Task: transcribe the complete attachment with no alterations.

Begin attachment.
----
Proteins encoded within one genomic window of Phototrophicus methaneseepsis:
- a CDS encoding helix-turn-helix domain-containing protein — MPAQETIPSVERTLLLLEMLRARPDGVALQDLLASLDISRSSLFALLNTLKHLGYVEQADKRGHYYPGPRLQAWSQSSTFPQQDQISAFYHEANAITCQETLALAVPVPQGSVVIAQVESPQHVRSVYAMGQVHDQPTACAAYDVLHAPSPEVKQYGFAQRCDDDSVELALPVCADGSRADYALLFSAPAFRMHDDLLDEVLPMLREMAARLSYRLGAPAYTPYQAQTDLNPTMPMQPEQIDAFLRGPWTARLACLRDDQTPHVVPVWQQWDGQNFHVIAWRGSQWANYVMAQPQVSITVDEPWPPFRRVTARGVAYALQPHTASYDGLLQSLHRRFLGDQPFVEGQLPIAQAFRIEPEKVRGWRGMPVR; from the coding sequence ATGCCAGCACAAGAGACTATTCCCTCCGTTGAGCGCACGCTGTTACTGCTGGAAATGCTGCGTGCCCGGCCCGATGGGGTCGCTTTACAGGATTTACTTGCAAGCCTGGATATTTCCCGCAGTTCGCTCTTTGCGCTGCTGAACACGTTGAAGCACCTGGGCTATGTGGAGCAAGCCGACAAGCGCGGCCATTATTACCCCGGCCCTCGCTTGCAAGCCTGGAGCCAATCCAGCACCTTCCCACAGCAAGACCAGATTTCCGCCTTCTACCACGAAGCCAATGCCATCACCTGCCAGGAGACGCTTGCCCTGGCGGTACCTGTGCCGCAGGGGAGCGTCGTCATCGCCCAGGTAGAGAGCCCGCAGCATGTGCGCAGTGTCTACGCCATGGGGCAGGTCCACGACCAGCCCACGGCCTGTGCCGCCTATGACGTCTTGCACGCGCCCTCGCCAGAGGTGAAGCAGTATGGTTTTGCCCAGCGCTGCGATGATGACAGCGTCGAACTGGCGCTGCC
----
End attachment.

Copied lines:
Proteins encoded within one genomic window of Phototrophicus methaneseepsis:
- a CDS encoding helix-turn-helix domain-containing protein — MPAQETIPSVERTLLLLEMLRARPDGVALQDLLASLDISRSSLFALLNTLKHLGYVEQADKRGHYYPGPRLQAWSQSSTFPQQDQISAFYHEANAITCQETLALAVPVPQGSVVIAQVESPQHVRSVYAMGQVHDQPTACAAYDVLHAPSPEVKQYGFAQRCDDDSVELALPVCADGSRADYALLFSAPAFRMHDDLLDEVLPMLREMAARLSYRLGAPAYTPYQAQTDLNPTMPMQPEQIDAFLRGPWTARLACLRDDQTPHVVPVWQQWDGQNFHVIAWRGSQWANYVMAQPQVSITVDEPWPPFRRVTARGVAYALQPHTASYDGLLQSLHRRFLGDQPFVEGQLPIAQAFRIEPEKVRGWRGMPVR; from the coding sequence ATGCCAGCACAAGAGACTATTCCCTCCGTTGAGCGCACGCTGTTACTGCTGGAAATGCTGCGTGCCCGGCCCGATGGGGTCGCTTTACAGGATTTACTTGCAAGCCTGGATATTTCCCGCAGTTCGCTCTTTGCGCTGCTGAACACGTTGAAGCACCTGGGCTATGTGGAGCAAGCCGACAAGCGCGGCCATTATTACCCCGGCCCTCGCTTGCAAGCCTGGAGCCAATCCAGCACCTTCCCACAGCAAGACCAGATTTCCGCCTTCTACCACGAAGCCAATGCCATCACCTGCCAGGAGACGCTTGCCCTGGCGGTACCTGTGCCGCAGGGGAGCGTCGTCATCGCCCAGGTAGAGAGCCCGCAGCATGTGCGCAGTGTCTACGCCATGGGGCAGGTCCACGACCAGCCCACGGCCTGTGCCGCCTATGACGTCTTGCACGCGCCCTCGCCAGAGGTGAAGCAGTATGGTTTTGCCCAGCGCTGCGATGATGACAGCGTCGAACTGGCGCTGCC